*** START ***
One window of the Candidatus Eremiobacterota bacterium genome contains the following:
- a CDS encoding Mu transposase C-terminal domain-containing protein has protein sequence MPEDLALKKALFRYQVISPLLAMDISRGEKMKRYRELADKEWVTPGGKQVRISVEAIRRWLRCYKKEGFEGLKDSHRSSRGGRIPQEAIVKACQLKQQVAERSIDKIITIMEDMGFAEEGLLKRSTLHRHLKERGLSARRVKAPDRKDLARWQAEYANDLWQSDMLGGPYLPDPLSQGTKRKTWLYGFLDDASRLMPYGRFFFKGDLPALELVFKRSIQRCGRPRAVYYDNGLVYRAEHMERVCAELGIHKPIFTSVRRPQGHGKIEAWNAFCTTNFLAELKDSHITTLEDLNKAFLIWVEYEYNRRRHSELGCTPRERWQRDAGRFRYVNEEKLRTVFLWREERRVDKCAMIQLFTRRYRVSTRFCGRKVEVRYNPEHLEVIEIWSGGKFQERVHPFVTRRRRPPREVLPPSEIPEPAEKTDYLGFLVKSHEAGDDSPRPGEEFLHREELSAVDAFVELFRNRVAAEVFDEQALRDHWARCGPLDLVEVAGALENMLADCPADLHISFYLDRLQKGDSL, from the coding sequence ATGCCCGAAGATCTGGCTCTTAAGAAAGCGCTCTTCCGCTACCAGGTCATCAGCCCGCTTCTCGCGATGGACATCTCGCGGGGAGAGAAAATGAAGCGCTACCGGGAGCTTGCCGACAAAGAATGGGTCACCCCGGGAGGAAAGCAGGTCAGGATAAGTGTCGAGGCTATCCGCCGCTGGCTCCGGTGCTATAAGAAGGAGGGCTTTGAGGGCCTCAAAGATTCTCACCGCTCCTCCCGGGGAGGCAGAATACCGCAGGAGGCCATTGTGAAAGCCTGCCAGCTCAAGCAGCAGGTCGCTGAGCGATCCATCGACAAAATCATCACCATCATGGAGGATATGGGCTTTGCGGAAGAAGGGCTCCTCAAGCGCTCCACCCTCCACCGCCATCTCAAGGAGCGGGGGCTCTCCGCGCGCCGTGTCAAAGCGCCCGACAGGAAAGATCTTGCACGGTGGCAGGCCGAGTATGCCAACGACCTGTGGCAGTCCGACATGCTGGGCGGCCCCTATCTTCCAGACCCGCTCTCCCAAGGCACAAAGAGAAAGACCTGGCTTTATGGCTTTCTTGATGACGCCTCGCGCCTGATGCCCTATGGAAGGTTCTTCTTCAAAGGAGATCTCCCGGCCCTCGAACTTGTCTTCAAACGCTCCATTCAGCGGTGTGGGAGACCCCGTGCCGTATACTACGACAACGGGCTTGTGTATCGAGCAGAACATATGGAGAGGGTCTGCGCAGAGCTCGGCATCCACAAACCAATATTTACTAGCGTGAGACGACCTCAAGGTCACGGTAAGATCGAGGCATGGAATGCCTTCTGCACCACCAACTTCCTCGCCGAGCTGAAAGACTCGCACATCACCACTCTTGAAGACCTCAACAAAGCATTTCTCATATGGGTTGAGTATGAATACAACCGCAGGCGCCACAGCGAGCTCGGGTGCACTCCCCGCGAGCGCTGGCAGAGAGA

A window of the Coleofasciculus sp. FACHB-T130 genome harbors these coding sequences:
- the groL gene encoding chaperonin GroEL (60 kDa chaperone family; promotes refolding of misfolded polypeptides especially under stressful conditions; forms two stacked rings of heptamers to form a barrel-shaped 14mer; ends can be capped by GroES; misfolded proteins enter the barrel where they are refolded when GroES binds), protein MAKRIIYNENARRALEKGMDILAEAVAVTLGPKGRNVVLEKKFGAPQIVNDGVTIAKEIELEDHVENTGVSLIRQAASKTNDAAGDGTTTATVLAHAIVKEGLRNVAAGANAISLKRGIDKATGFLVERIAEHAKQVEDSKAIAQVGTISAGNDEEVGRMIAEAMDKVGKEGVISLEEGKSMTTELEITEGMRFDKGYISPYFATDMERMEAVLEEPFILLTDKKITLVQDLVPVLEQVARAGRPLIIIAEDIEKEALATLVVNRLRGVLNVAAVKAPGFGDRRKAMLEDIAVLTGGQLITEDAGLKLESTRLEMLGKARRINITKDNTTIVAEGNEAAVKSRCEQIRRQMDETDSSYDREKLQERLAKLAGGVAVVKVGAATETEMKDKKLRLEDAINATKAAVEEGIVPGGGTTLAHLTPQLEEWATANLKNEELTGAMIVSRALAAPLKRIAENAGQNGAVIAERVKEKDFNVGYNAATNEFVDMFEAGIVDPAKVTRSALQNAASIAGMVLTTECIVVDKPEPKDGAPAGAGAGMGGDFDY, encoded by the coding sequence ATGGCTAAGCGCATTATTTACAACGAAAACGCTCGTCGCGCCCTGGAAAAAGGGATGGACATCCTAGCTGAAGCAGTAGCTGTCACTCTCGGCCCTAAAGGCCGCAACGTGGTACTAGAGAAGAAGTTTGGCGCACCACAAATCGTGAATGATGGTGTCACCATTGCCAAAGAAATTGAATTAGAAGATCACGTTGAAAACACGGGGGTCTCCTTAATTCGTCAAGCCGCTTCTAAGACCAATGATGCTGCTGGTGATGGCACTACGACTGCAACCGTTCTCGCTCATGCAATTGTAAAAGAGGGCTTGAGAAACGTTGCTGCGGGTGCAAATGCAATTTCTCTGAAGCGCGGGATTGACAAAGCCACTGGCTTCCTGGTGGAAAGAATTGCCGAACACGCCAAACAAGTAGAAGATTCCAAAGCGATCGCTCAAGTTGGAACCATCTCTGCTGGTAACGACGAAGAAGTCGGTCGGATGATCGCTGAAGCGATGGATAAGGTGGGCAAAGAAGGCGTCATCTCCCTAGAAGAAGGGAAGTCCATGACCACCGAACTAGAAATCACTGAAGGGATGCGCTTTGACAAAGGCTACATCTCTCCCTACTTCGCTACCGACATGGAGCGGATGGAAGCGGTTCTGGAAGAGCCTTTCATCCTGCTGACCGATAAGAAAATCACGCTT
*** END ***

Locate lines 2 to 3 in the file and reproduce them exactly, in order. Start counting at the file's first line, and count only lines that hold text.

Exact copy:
- a CDS encoding Mu transposase C-terminal domain-containing protein has protein sequence MPEDLALKKALFRYQVISPLLAMDISRGEKMKRYRELADKEWVTPGGKQVRISVEAIRRWLRCYKKEGFEGLKDSHRSSRGGRIPQEAIVKACQLKQQVAERSIDKIITIMEDMGFAEEGLLKRSTLHRHLKERGLSARRVKAPDRKDLARWQAEYANDLWQSDMLGGPYLPDPLSQGTKRKTWLYGFLDDASRLMPYGRFFFKGDLPALELVFKRSIQRCGRPRAVYYDNGLVYRAEHMERVCAELGIHKPIFTSVRRPQGHGKIEAWNAFCTTNFLAELKDSHITTLEDLNKAFLIWVEYEYNRRRHSELGCTPRERWQRDAGRFRYVNEEKLRTVFLWREERRVDKCAMIQLFTRRYRVSTRFCGRKVEVRYNPEHLEVIEIWSGGKFQERVHPFVTRRRRPPREVLPPSEIPEPAEKTDYLGFLVKSHEAGDDSPRPGEEFLHREELSAVDAFVELFRNRVAAEVFDEQALRDHWARCGPLDLVEVAGALENMLADCPADLHISFYLDRLQKGDSL, from the coding sequence ATGCCCGAAGATCTGGCTCTTAAGAAAGCGCTCTTCCGCTACCAGGTCATCAGCCCGCTTCTCGCGATGGACATCTCGCGGGGAGAGAAAATGAAGCGCTACCGGGAGCTTGCCGACAAAGAATGGGTCACCCCGGGAGGAAAGCAGGTCAGGATAAGTGTCGAGGCTATCCGCCGCTGGCTCCGGTGCTATAAGAAGGAGGGCTTTGAGGGCCTCAAAGATTCTCACCGCTCCTCCCGGGGAGGCAGAATACCGCAGGAGGCCATTGTGAAAGCCTGCCAGCTCAAGCAGCAGGTCGCTGAGCGATCCATCGACAAAATCATCACCATCATGGAGGATATGGGCTTTGCGGAAGAAGGGCTCCTCAAGCGCTCCACCCTCCACCGCCATCTCAAGGAGCGGGGGCTCTCCGCGCGCCGTGTCAAAGCGCCCGACAGGAAAGATCTTGCACGGTGGCAGGCCGAGTATGCCAACGACCTGTGGCAGTCCGACATGCTGGGCGGCCCCTATCTTCCAGACCCGCTCTCCCAAGGCACAAAGAGAAAGACCTGGCTTTATGGCTTTCTTGATGACGCCTCGCGCCTGATGCCCTATGGAAGGTTCTTCTTCAAAGGAGATCTCCCGGCCCTCGAACTTGTCTTCAAACGCTCCATTCAGCGGTGTGGGAGACCCCGTGCCGTATACTACGACAACGGGCTTGTGTATCGAGCAGAACATATGGAGAGGGTCTGCGCAGAGCTCGGCATCCACAAACCAATATTTACTAGCGTGAGACGACCTCAAGGTCACGGTAAGATCGAGGCATGGAATGCCTTCTGCACCACCAACTTCCTCGCCGAGCTGAAAGACTCGCACATCACCACTCTTGAAGACCTCAACAAAGCATTTCTCATATGGGTTGAGTATGAATACAACCGCAGGCGCCACAGCGAGCTCGGGTGCACTCCCCGCGAGCGCTGGCAGAGAGA

A window of the Coleofasciculus sp. FACHB-T130 genome harbors these coding sequences: